Projected coverage and Labeling have been discussed many times before here on BITOG.

No where does Valvoline or any of the other Multi-Vehicle ATF manufacturers claim licensing numbers by the OEM's.

Most ATF manufacturers such as Valvoline also carry Certified fluids that carry OEM licensing numbers, but at a higher per quart price, because licensing adds to the cost.









Edited by MolaKule (07/23/17 03:36 PM)

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#4468124 - 07/23/17 03:36 PM Re: ATF that meets many spec's: How can it? [Re: Wolf359]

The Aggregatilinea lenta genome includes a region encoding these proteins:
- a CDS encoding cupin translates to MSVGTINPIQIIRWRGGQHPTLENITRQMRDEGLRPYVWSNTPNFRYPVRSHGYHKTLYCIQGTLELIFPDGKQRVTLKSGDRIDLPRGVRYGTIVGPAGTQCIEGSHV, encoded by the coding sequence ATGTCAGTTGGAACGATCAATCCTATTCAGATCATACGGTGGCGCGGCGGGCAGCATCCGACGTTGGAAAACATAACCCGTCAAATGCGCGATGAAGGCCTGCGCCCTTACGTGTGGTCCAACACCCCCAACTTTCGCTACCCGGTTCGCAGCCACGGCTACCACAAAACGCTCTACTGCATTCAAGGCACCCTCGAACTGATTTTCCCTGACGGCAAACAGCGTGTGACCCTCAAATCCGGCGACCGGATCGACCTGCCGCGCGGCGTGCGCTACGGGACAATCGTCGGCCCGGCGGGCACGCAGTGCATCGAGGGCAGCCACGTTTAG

Hootbro Offline


Registered: 08/25/03
Posts: 2414
Loc: DELAWARE
Originally Posted By: Wolf359
I think if you're in a jam and that's the only fluid available use it. But if you have the option, I'd use the one that meets the spec. Valvoline is actually the worse, they claim that their fluid is suitable for applications that call for a specific spec, but they're not actually certified for that spec. I think they have to pay some license fee to do it and they don't pay it. Their Mercon V and other fluids are like that. There are actually alternatives that meet spec and are cheaper than Valvoline (like supertech) so why bother with a fluid that isn't approved by the manufacturer?


So where is the data showing transmissions exploded because they used a consumer manufactured "recommend" ATF vs. actual licensed ATF product? Examples of people doing their first ATF change at 150K miles do not count, I am talking about normal service interval changes.